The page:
In this lyrical story of marriage and friendship, painter Hallie Greaves arrives at her mother’s bedside and her pregnant friend Rose Haas’s porch one hot July in Ohio. Hallie, Rose, and Hallie’s mother all confront a luminous, intertwining, and sometimes disturbing landscape of memory amid the mowed lawns, pools, luncheonettes, gardens, and churches of this small town. Hoping to give her mother courage, Hallie discovers she is in need of courage as well, as she faces her infertility, her marriage, and her art.
“A poetic and moving first novel.”
“A lyrical debut about a young woman coming to terms with family and mortality. . . Compelling and sensitive.”
– Kirkus Reviews
And hello, someone had whispered to Virginia. It was in the Banfords’ garden, a long time ago. Ian Banford had come outside with her for a smoke after dinner. Hello, he had said, nuzzling her. She had felt heady then, and reckless. His mouth tasted of Scotch and smoke. Let me just have this, just once, she had thought, and she had clung to him. Astonishment had been in the trees and the damp grass, and in the moon winking through the clouds. They had lain on the grass, the ground hard and bumpy beneath them.
Coming inside from the garden, her dress damp and wrinkled, she had caught a look on Claire’s face. Claire had been serving coffee, and a cake. She was standing by the dining table, the pot in her hand, and as soon as she looked at Ian and Virginia in the doorway, she had flushed a mottled color in her cheeks, and her eyes had become sharp and bright. She stared at Ian then, her mouth pinched. Well, well, Charles had said in a grand drunken gesture, where have you two love-birds been? He would not have believed it, but Claire knew.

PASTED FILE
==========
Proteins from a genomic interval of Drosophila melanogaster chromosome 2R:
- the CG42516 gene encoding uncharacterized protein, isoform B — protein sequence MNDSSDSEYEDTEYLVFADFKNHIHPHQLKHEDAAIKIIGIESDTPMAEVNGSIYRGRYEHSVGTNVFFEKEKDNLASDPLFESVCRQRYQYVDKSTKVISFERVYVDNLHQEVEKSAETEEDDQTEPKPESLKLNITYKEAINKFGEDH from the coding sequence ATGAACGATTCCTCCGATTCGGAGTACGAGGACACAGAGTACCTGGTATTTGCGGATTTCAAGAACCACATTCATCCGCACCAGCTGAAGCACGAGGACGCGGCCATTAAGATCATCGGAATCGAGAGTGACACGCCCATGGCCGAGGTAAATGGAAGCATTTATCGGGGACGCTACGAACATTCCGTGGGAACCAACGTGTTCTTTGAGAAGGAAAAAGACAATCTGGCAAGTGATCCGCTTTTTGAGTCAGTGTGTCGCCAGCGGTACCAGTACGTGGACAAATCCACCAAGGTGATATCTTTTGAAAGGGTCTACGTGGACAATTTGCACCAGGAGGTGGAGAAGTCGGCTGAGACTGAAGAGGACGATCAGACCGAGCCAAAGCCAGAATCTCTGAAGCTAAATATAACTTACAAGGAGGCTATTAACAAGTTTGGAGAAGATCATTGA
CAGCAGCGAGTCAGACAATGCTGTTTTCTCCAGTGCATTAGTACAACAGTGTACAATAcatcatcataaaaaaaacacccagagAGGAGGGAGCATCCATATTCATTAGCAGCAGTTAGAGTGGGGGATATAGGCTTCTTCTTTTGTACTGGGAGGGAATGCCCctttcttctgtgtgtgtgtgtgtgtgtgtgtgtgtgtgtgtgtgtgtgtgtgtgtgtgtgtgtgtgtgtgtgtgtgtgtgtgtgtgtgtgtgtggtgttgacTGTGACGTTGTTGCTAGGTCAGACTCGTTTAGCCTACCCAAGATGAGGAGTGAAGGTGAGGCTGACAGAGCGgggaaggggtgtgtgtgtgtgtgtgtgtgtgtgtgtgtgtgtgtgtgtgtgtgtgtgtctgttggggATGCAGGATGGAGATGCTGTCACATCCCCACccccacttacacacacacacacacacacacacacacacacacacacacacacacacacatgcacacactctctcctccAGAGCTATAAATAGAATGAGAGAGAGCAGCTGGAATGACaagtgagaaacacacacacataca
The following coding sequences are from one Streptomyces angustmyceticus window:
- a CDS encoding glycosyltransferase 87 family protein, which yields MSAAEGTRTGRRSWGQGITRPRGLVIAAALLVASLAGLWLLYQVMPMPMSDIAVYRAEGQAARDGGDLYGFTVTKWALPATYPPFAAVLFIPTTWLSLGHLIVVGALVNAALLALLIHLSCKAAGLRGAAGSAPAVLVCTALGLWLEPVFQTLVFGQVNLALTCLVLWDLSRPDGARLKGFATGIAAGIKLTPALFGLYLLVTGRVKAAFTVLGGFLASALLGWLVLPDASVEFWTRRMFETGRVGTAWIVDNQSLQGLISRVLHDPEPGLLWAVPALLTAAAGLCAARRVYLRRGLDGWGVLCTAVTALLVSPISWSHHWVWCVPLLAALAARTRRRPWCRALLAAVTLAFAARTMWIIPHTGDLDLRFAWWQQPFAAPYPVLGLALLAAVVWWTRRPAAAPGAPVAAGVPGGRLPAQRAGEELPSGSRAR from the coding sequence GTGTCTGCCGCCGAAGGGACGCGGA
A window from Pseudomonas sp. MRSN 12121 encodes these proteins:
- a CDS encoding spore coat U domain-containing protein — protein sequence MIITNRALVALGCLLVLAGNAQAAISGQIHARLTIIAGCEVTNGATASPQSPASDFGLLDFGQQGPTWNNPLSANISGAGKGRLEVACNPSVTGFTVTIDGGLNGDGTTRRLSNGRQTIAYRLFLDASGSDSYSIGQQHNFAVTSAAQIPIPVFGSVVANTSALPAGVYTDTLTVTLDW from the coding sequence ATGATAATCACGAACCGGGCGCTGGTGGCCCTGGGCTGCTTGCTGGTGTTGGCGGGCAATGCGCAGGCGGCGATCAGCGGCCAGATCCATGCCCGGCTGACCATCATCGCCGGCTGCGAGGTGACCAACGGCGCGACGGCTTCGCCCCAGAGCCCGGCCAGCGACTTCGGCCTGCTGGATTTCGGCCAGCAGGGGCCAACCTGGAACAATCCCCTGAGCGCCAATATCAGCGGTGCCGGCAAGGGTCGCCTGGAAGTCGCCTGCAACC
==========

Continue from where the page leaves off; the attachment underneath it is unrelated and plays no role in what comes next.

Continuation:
. . .
If Charles would sit on the bed, maybe hold her hand. I love you, he might say, a soft rasp in his voice, and she could almost imagine him a young man again, his jaw clean and angular, his eyes clear of the future. It is terrible to be old, and to have such messes behind you. The baby born, so beautiful, each tiny finger curled, with the tiny fingernails, and the wisps of blonde hair, and the eyes shut, as if he were only asleep. Can’t you do anything ? Charles had shouted at the nurses and the doctor. You must be able to do something. Can’t you make his heart start beating? And I heard a strange noise, thought Virginia, like a terrible laughter, and then I knew it was me, my whole body making the noise, and I could not stop. I shook like a tree in a hurricane, and I said, Let me hold him, and when they had wrapped him in a blanket and I held him, he shook with me, two creatures in a high wind.